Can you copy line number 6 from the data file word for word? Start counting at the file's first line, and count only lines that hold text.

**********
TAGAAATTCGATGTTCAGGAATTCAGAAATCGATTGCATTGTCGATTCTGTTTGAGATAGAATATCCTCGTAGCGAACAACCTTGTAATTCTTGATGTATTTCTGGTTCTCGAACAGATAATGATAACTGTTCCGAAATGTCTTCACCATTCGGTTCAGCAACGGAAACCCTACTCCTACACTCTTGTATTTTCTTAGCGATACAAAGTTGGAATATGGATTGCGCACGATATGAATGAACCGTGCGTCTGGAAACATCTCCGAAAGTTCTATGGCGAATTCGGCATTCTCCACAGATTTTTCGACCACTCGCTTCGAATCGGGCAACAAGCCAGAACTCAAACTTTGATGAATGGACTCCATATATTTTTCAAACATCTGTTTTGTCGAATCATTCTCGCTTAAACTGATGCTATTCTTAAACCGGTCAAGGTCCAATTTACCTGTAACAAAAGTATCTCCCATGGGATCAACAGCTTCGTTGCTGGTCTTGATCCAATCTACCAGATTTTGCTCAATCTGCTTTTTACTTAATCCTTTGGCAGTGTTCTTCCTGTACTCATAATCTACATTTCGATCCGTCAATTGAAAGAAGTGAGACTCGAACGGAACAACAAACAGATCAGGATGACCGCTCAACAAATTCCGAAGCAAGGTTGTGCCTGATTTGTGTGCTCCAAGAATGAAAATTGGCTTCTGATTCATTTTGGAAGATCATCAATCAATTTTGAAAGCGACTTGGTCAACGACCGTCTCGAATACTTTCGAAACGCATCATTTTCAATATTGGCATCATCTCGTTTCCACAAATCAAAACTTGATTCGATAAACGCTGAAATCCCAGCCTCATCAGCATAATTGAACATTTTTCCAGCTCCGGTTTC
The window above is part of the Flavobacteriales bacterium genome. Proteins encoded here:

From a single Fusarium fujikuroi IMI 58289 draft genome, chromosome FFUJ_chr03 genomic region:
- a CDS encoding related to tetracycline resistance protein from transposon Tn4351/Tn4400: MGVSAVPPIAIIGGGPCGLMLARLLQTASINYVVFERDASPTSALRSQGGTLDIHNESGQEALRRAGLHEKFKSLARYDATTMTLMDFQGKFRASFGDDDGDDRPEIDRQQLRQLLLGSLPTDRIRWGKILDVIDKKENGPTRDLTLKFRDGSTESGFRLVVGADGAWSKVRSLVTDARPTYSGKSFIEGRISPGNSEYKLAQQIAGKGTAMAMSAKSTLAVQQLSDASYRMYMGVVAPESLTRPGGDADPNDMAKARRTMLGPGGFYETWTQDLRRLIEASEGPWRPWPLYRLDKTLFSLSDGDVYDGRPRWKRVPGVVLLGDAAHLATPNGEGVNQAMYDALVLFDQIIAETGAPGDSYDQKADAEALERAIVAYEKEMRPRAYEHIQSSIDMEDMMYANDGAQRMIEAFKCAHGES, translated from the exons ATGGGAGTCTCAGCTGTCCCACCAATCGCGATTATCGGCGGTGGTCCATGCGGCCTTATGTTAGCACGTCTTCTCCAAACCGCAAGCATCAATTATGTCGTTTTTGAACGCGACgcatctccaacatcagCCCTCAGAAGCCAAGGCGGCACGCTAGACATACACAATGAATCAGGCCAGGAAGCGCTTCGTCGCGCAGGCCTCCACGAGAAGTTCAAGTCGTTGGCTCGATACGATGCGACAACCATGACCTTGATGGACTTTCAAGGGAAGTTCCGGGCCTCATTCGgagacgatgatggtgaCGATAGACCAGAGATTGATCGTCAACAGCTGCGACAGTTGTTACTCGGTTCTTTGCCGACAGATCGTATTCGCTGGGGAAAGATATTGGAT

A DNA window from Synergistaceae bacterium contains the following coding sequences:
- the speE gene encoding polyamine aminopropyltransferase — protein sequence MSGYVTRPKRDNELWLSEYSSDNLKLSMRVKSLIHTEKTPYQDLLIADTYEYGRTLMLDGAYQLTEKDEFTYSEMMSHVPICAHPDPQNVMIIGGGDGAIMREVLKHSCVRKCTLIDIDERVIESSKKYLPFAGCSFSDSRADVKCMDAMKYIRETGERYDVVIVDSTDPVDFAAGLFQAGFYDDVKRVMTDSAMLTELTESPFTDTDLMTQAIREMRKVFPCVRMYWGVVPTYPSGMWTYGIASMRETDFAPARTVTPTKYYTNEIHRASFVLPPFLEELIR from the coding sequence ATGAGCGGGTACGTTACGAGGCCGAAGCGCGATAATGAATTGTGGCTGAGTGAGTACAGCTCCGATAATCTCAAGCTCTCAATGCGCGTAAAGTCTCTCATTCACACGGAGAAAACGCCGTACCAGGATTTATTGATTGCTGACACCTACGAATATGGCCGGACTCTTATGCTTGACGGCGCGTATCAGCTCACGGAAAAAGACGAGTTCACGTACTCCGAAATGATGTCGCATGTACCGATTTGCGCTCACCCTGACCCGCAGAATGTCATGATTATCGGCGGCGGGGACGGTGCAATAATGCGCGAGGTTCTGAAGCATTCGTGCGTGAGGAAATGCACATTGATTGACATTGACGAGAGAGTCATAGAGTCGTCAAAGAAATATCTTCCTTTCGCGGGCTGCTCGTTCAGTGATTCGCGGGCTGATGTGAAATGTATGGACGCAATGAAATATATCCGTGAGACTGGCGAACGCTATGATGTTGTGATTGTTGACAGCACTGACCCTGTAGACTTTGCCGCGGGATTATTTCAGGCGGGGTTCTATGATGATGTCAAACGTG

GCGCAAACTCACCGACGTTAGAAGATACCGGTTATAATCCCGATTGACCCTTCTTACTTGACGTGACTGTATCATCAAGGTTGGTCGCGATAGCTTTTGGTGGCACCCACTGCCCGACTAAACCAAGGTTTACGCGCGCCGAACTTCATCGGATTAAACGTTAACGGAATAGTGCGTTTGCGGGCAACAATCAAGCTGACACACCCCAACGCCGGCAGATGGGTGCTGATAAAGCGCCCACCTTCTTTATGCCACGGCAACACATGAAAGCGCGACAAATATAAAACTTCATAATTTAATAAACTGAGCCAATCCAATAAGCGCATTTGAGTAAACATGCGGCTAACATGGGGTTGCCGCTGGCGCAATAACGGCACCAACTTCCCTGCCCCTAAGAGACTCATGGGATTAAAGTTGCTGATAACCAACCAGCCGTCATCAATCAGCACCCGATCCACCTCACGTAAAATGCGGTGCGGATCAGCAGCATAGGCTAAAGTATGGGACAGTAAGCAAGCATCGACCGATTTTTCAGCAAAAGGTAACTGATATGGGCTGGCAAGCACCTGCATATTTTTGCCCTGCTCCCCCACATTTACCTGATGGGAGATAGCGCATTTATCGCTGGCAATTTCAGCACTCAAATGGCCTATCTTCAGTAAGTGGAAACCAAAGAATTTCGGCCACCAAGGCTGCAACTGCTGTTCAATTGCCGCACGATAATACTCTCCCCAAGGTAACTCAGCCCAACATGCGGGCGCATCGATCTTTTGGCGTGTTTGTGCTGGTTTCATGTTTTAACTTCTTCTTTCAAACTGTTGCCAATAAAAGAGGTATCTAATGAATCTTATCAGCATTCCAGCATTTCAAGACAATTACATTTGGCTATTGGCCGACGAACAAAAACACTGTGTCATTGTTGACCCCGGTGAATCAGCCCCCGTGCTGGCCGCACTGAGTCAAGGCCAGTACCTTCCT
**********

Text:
- the speE gene encoding polyamine aminopropyltransferase — protein sequence MSGYVTRPKRDNELWLSEYSSDNLKLSMRVKSLIHTEKTPYQDLLIADTYEYGRTLMLDGAYQLTEKDEFTYSEMMSHVPICAHPDPQNVMIIGGGDGAIMREVLKHSCVRKCTLIDIDERVIESSKKYLPFAGCSFSDSRADVKCMDAMKYIRETGERYDVVIVDSTDPVDFAAGLFQAGFYDDVKRVMTDSAMLTELTESPFTDTDLMTQAIREMRKVFPCVRMYWGVVPTYPSGMWTYGIASMRETDFAPARTVTPTKYYTNEIHRASFVLPPFLEELIR from the coding sequence ATGAGCGGGTACGTTACGAGGCCGAAGCGCGATAATGAATTGTGGCTGAGTGAGTACAGCTCCGATAATCTCAAGCTCTCAATGCGCGTAAAGTCTCTCATTCACACGGAGAAAACGCCGTACCAGGATTTATTGATTGCTGACACCTACGAATATGGCCGGACTCTTATGCTTGACGGCGCGTATCAGCTCACGGAAAAAGACGAGTTCACGTACTCCGAAATGATGTCGCATGTACCGATTTGCGCTCACCCTGACCCGCAGAATGTCATGATTATCGGCGGCGGGGACGGTGCAATAATGCGCGAGGTTCTGAAGCATTCGTGCGTGAGGAAATGCACATTGATTGACATTGACGAGAGAGTCATAGAGTCGTCAAAGAAATATCTTCCTTTCGCGGGCTGCTCGTTCAGTGATTCGCGGGCTGATGTGAAATGTATGGACGCAATGAAATATATCCGTGAGACTGGCGAACGCTATGATGTTGTGATTGTTGACAGCACTGACCCTGTAGACTTTGCCGCGGGATTATTTCAGGCGGGGTTCTATGATGATGTCAAACGTG